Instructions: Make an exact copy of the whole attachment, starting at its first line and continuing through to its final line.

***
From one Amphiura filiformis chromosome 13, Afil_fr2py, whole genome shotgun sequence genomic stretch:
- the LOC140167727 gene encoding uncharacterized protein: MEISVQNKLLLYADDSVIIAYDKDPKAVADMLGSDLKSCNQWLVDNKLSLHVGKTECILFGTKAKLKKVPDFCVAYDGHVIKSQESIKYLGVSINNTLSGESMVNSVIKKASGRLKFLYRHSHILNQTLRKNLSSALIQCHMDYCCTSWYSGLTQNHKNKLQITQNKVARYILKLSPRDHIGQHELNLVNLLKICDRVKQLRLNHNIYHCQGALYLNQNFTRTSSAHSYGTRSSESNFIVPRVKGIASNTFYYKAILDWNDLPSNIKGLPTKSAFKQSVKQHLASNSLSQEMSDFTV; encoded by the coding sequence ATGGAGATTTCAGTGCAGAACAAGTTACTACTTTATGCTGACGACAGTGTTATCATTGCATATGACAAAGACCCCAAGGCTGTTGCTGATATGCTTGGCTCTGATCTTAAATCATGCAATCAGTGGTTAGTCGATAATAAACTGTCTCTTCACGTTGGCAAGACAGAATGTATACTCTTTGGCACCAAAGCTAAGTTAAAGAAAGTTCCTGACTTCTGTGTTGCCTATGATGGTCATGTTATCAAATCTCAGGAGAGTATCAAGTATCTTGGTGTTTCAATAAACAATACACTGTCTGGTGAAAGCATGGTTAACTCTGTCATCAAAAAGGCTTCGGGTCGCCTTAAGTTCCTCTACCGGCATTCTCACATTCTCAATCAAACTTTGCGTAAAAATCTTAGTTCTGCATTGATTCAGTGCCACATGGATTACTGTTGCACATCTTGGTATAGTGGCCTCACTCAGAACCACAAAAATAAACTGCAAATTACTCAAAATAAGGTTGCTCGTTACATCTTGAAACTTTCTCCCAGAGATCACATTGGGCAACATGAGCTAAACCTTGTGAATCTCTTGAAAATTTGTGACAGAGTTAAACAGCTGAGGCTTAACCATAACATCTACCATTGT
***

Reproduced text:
From one Amphiura filiformis chromosome 13, Afil_fr2py, whole genome shotgun sequence genomic stretch:
- the LOC140167727 gene encoding uncharacterized protein: MEISVQNKLLLYADDSVIIAYDKDPKAVADMLGSDLKSCNQWLVDNKLSLHVGKTECILFGTKAKLKKVPDFCVAYDGHVIKSQESIKYLGVSINNTLSGESMVNSVIKKASGRLKFLYRHSHILNQTLRKNLSSALIQCHMDYCCTSWYSGLTQNHKNKLQITQNKVARYILKLSPRDHIGQHELNLVNLLKICDRVKQLRLNHNIYHCQGALYLNQNFTRTSSAHSYGTRSSESNFIVPRVKGIASNTFYYKAILDWNDLPSNIKGLPTKSAFKQSVKQHLASNSLSQEMSDFTV; encoded by the coding sequence ATGGAGATTTCAGTGCAGAACAAGTTACTACTTTATGCTGACGACAGTGTTATCATTGCATATGACAAAGACCCCAAGGCTGTTGCTGATATGCTTGGCTCTGATCTTAAATCATGCAATCAGTGGTTAGTCGATAATAAACTGTCTCTTCACGTTGGCAAGACAGAATGTATACTCTTTGGCACCAAAGCTAAGTTAAAGAAAGTTCCTGACTTCTGTGTTGCCTATGATGGTCATGTTATCAAATCTCAGGAGAGTATCAAGTATCTTGGTGTTTCAATAAACAATACACTGTCTGGTGAAAGCATGGTTAACTCTGTCATCAAAAAGGCTTCGGGTCGCCTTAAGTTCCTCTACCGGCATTCTCACATTCTCAATCAAACTTTGCGTAAAAATCTTAGTTCTGCATTGATTCAGTGCCACATGGATTACTGTTGCACATCTTGGTATAGTGGCCTCACTCAGAACCACAAAAATAAACTGCAAATTACTCAAAATAAGGTTGCTCGTTACATCTTGAAACTTTCTCCCAGAGATCACATTGGGCAACATGAGCTAAACCTTGTGAATCTCTTGAAAATTTGTGACAGAGTTAAACAGCTGAGGCTTAACCATAACATCTACCATTGT